“It’s got to be made safe,” Insp Banks said.
The site is the only mosque in the Geelong area.
CFA duty officer Mark Sinkinson said the bluestone walls worked in the firefighter’s favour.
“Our crews did a great job keeping (the fire) inside there, we did have the advantage of having those heavy bluestone walls to stop the spread of fire,” he told 3AW.
“At this stage it is suspicious. We are working with Victoria Police in regards to the investigation.”
Mr Sinkinson said only the walls remained at the mosque site.
“The walls are the only thing standing. Obviously the roof has come down and everything inside has totalled off.”
“We weren’t on the scene when the loud bang occurred. When our guys did get there, there was a fair bit of fire coming out of the roof.”
The building is the base for the Islamic Society of Geelong.
There were no reported injuries.
Ambulance Victoria was called and remained on standby, but did not treat anyone.
It took 35 to 40 firefighters about 50 minutes to bring the Manifold Heights fire under control.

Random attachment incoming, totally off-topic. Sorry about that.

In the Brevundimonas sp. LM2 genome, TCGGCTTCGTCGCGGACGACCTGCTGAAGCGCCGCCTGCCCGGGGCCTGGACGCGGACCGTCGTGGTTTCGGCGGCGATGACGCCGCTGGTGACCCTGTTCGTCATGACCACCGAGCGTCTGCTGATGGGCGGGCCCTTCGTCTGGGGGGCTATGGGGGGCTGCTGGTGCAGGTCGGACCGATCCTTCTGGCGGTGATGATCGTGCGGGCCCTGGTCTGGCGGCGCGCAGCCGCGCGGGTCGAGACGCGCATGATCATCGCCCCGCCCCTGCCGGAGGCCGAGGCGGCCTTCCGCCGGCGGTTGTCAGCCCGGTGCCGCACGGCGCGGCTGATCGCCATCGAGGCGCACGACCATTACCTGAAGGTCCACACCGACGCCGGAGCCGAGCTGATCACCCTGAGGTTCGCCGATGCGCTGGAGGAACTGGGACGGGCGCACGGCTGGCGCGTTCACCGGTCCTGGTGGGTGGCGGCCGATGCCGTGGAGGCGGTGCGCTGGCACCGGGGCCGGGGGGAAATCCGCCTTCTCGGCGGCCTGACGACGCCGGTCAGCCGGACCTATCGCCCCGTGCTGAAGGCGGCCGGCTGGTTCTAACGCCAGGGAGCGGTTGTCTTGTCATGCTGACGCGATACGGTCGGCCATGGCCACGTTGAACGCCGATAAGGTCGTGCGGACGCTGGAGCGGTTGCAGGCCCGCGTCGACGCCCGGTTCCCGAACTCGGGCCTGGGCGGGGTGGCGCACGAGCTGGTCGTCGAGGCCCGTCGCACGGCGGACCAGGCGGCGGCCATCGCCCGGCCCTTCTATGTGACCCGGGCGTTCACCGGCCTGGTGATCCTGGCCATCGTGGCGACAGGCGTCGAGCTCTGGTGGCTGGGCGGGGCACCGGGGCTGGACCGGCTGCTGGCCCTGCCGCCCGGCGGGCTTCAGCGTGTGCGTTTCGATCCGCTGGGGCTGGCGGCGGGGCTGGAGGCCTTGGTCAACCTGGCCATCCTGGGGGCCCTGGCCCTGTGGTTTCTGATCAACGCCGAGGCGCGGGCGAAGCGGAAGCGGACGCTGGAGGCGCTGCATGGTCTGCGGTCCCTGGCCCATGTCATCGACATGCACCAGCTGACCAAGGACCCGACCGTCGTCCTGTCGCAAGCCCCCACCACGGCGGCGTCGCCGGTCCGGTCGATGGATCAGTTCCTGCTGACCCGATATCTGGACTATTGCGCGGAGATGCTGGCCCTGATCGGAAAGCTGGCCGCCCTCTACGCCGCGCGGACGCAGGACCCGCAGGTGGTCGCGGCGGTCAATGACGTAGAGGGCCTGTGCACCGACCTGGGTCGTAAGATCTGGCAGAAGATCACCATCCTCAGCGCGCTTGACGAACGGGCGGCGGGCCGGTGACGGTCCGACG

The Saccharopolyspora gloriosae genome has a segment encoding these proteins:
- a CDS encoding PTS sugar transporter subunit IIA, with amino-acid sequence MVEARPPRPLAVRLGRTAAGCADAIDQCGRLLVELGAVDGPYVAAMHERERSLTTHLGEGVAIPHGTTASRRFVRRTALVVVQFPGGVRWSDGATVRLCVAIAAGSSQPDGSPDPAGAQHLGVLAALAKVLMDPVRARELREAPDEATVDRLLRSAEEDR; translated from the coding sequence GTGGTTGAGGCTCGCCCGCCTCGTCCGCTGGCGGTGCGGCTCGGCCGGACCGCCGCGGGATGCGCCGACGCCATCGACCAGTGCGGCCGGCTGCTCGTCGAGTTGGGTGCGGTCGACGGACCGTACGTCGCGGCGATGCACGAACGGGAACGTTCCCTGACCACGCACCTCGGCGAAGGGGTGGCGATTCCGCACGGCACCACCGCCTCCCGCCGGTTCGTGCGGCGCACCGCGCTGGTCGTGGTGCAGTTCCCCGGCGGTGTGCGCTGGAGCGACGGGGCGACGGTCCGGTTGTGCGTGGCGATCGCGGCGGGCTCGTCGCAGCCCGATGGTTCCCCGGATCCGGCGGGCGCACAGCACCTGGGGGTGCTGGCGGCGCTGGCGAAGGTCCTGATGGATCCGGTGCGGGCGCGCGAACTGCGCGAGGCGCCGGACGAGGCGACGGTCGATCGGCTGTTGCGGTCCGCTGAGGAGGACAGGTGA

Seven trucks from Corio, Geelong West and Geelong City were called to the scene.
The Bostock Ave bluestone building was formerly a church.
CFA said it did not know how the fire started.
Fire investigators and police will be on scene this morning to determine the cause.
Police urged anyone with information to contact Crime Stoppers on 1800 333 000.
I'm never happy when children's footie teams get put to the back of the queue and millions and millions are spent on spectator/professional football such as at the local stadium. The new admin man seems to be neglectful of the ordinary Saturday games played by chldren.
Geelong council: Footy clubs bemoan funds that never came
THE Geelong Amateur, St Joseph’s and Grovedale
footy clubs want to know why Geelong’s one-man council has undone plans for